Timing is everything – especially in business. Once the calendar flips to December, it’s time to strategize any end-of-the-year opportunities that can lower your taxes. In fact, there are several ways to reduce your taxable income by being strategic about your business expenditures.
If you itemize your deductions, lower your income taxes by donating money, property or both to a qualified 501(c)(3) charity by the end of the year, and take a deduction. Help others and help yourself at the same time. Visit IRS.gov for a list of qualified charities.
The self-employed are allowed to set up retirement accounts specifically designed for small business owners such as solo 401(k)s, IRAs, SEP-IRAs, Simple IRAs, and Keogh plans. These accounts provide enormous tax benefits while building in value for the future. Visit IRS.gov for annual contribution limits.
Media companies are anxious to add to their books before the end of the year, which is good news for you. Negotiate favorable rates for an agreement that runs next year, or negotiate for a last-minute opportunity this year. Make sure you pay for it by Dec. 31. You can also run some social media ads to reduce your tax income while promoting your company, product or services at the same time.
The end of a year is a traditional time to award bonuses to employees, give gifts to employees or clients and/or host a holiday party. Not only will you receive a tax deduction for these expenses, but you will also build goodwill from your employees and clients. Bonuses to employees of all types of companies are deductible business expenses. Holiday gifts and holiday parties may be deductible, as long as they are not routinely given and are for the purpose of promoting goodwill.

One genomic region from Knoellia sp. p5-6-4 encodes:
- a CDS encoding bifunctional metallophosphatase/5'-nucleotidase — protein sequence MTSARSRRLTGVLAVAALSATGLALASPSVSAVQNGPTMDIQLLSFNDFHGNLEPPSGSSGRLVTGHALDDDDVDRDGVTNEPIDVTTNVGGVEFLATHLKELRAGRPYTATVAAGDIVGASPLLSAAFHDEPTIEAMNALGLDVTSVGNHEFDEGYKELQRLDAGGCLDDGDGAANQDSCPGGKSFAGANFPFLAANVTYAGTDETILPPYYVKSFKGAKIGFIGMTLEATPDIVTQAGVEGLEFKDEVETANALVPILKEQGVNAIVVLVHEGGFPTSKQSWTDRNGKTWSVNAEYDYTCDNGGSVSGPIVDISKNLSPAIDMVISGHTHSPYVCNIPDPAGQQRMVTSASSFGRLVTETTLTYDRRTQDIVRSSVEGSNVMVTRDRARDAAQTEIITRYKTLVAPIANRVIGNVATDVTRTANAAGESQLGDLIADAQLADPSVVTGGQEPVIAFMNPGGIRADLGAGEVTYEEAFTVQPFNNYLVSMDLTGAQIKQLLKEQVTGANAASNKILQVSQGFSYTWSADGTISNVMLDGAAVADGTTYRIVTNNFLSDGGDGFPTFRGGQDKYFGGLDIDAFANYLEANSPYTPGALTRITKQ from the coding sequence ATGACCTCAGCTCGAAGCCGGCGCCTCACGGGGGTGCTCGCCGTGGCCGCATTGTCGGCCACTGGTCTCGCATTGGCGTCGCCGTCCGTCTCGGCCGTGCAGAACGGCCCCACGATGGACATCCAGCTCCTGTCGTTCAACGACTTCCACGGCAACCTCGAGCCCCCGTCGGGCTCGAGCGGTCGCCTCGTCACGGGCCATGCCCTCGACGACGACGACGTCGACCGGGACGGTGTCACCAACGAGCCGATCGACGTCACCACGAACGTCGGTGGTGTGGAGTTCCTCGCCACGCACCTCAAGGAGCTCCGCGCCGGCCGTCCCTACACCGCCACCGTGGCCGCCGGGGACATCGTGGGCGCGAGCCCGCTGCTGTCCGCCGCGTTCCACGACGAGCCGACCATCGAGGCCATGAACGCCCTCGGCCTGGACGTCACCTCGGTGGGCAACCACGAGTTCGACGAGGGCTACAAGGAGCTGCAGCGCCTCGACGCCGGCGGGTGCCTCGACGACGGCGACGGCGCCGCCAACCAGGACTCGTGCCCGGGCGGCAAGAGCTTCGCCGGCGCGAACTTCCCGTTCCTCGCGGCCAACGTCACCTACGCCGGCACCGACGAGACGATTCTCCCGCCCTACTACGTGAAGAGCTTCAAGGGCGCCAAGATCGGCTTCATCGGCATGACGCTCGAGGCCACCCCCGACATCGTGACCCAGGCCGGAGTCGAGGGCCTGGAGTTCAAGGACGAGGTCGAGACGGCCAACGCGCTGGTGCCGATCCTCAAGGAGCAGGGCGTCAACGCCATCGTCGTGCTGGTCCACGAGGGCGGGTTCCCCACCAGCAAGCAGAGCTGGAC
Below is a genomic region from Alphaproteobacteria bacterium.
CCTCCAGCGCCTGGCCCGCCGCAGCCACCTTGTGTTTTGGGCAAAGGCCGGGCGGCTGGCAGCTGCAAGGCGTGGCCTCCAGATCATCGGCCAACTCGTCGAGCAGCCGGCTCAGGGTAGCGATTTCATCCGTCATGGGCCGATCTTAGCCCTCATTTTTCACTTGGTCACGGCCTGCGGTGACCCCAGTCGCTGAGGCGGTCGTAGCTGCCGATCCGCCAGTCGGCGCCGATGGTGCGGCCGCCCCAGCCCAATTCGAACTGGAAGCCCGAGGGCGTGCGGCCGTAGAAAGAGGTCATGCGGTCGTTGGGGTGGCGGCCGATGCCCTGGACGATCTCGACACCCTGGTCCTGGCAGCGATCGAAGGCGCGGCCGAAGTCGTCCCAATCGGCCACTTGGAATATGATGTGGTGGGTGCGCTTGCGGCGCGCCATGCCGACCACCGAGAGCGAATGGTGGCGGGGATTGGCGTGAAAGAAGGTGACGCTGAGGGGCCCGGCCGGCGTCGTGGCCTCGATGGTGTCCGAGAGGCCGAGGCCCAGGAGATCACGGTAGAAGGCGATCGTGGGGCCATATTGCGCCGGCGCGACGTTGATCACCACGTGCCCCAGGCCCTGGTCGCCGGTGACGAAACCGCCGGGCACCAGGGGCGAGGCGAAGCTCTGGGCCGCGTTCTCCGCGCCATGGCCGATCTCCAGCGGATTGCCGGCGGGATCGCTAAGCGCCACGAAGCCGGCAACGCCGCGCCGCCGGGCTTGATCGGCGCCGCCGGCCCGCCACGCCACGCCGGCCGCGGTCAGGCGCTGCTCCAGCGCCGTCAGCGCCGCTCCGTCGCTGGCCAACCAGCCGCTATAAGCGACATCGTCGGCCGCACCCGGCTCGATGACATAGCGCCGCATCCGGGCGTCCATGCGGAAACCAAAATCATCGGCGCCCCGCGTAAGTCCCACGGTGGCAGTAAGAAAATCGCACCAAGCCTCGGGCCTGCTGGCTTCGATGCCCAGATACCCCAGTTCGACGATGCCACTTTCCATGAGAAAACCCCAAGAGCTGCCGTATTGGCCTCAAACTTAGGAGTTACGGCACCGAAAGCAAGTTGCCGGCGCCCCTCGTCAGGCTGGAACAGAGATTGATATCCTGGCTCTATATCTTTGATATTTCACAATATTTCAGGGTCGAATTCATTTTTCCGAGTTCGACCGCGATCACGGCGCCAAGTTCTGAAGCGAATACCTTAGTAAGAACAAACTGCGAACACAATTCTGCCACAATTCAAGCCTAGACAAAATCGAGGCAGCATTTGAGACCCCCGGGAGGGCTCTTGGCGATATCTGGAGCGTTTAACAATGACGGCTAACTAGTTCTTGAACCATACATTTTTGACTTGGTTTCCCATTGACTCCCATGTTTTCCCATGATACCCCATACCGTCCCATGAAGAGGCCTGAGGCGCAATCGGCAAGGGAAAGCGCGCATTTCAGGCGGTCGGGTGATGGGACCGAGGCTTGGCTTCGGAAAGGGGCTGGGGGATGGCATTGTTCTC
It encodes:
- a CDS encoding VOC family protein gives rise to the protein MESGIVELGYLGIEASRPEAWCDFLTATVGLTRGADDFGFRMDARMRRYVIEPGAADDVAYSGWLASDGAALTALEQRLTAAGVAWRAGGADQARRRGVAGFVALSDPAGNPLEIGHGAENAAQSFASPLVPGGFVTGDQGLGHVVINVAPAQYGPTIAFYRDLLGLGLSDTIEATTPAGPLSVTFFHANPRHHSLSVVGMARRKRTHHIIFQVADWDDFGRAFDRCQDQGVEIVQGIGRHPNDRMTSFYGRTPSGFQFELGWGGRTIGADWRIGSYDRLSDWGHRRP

If you can delay billing for work done late in the year so that payment will be received in the following year, you will delay the tax hit for 12 months. If you are self-employed or do freelance or consulting work, you have more flexibility. Just make sure the delayed cash flow won’t hurt you.
This isn’t a sexy suggestion, but take a look at your office supplies and stock up on what you need before the year ends. Toner or ink, anyone? With the many holiday sales going on, you’re going to get more bang for your buck if you shop now.
The holiday season also provides opportunities to save on higher priced items that you use for business such as a phone, computer, software, etc., which you can deduct if you buy it by the end of the year. Higher priced items like machinery and equipment can also be fully deducted all at once instead of depreciating over time, but consult your CPA on the best strategy.
Remember, these suggestions are just for general information only. Consult your CPA, tax attorney, or enrolled agent for more information relating to your specific situation.